Story: Simon Spurrier
Art: Abigail Larson
Colors: Quinton Winter
Letterer: Simon Bowland
What They Say:
His skin, marked by malignant magics. His spirit, eclipsed. His mind, crushed. Even the Lord of Dreams is powerless against the storm of lost love. When an Endless heart breaks, the world breaks with it…
Content: (please note that content portions of a review may contain spoilers):
The Dreaming continues to be an interesting series and one whose arcs have left me a little uncertain at times, hoping that in some way that it’ll all come together in the end. I really liked the beginning and end of the last arc and this storyline has been interesting as well, though I feel like I’m missing something critical with it. Simon Spurrier has a very dialogue-heavy installment once again as Rose continues her tale and it’s an intriguing one with lots of little turns along the way. And like the previous issue, Abigail Larson gives it some really great depth and weight with how the characters are portrayed both in movement and the layouts overall to move us through this dreamlike storyline that’s unfolding.
Watching as Rose tells her tale to Lucien as he struggles in the bed, uncertain as to where he is or who anyone else, we see more of what happened between Ivy and Daniel in the past. Once the tattoo had been put on him everything went south, though she couldn’t understand why and could only imagine very human things, such as him cheating or just no longer interested in her. Spurrier has a key line in how once the fire of a love dims or goes out you feel that coldness of the world even more starkly than before. Ivy’s coping with this is not easy and she’s feeling even more alone than ever before since he can’t answer with the truth of it all. And that just makes him even more distant from her, which reinforces everything. It’s a vicious cycle that plays out and seeing it from Rose’s point of view only makes it more so.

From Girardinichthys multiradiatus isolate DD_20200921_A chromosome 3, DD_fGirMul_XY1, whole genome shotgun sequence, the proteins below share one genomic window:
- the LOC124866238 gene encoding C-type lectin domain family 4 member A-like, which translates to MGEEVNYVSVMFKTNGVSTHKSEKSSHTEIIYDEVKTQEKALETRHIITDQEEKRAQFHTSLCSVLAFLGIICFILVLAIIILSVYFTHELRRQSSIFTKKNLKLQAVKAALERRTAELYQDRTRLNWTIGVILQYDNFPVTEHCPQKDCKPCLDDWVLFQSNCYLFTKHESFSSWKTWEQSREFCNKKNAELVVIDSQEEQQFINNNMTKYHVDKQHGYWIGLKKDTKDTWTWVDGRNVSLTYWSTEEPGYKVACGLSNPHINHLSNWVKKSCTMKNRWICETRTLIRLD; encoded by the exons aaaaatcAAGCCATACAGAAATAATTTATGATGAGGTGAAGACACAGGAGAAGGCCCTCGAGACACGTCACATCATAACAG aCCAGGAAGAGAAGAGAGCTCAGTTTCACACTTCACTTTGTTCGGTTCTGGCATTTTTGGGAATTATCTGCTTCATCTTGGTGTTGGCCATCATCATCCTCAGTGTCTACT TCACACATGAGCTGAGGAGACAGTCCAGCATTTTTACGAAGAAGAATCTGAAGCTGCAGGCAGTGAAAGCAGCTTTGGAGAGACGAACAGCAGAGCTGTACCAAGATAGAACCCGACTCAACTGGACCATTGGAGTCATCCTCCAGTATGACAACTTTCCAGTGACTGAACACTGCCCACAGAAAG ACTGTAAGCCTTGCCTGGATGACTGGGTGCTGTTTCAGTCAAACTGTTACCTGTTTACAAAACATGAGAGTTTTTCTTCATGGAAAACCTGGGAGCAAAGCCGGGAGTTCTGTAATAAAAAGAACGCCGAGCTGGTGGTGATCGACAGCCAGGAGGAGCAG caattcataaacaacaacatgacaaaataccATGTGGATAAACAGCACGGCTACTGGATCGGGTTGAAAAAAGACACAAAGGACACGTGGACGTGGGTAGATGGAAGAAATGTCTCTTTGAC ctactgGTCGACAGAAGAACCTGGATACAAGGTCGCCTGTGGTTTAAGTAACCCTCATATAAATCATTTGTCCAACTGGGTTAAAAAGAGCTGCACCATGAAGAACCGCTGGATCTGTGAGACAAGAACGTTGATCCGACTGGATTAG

But watching as more of it unfolds and Daniel reveals more of himself to her after a period of time, having gained more control over himself and what he is, it doesn’t exactly answer the questions for Rose that she needs. If anything, it sends her life into more of a spiral with what Ivy goes through and how that keeps her alone as well. Seeing her walking through the hallway from person to person in the hospital unable to do anything but talk to them is hard. But we also see that sliver of hope out of Daniel as he talks about how Ivy is simply sleeping and that he can help her. It doesn’t give Rose what she needs, which is compounded by Lucien’s disappearance, but we see more and more of just how tenuous things are here. Rose is fascinating to watch throughout this storyline as she tells the tale with all of its emotion and watching it hit such a crescendo here is heartbreaking.
While I think this arc has been weaker overall compared to where things ended up in the previous one with the Judge and arrival of Daniel, I do like the smaller aspect of it. And, in particular, bringing back Rose after so long and with such a journey that she’s been on in her life. It’s got all the right elements of tragic that it needs as well as the curious and weird aspects. Fleshing out some of what Daniel has been involved in helps a lot too to give us a more lived-in and full aspect of it all. Abigail Larson did some great work here and really delivers some great pages with the layouts and designs to hit that sweet spot that feels completely what a Vertigo/Sandman book would be like. This really does feel like a natural extension of what came before and it has me looking forward to more.
Age Rating: 16+
Released By: Vertigo Comics via ComiXology
Release Date: April 3rd, 2019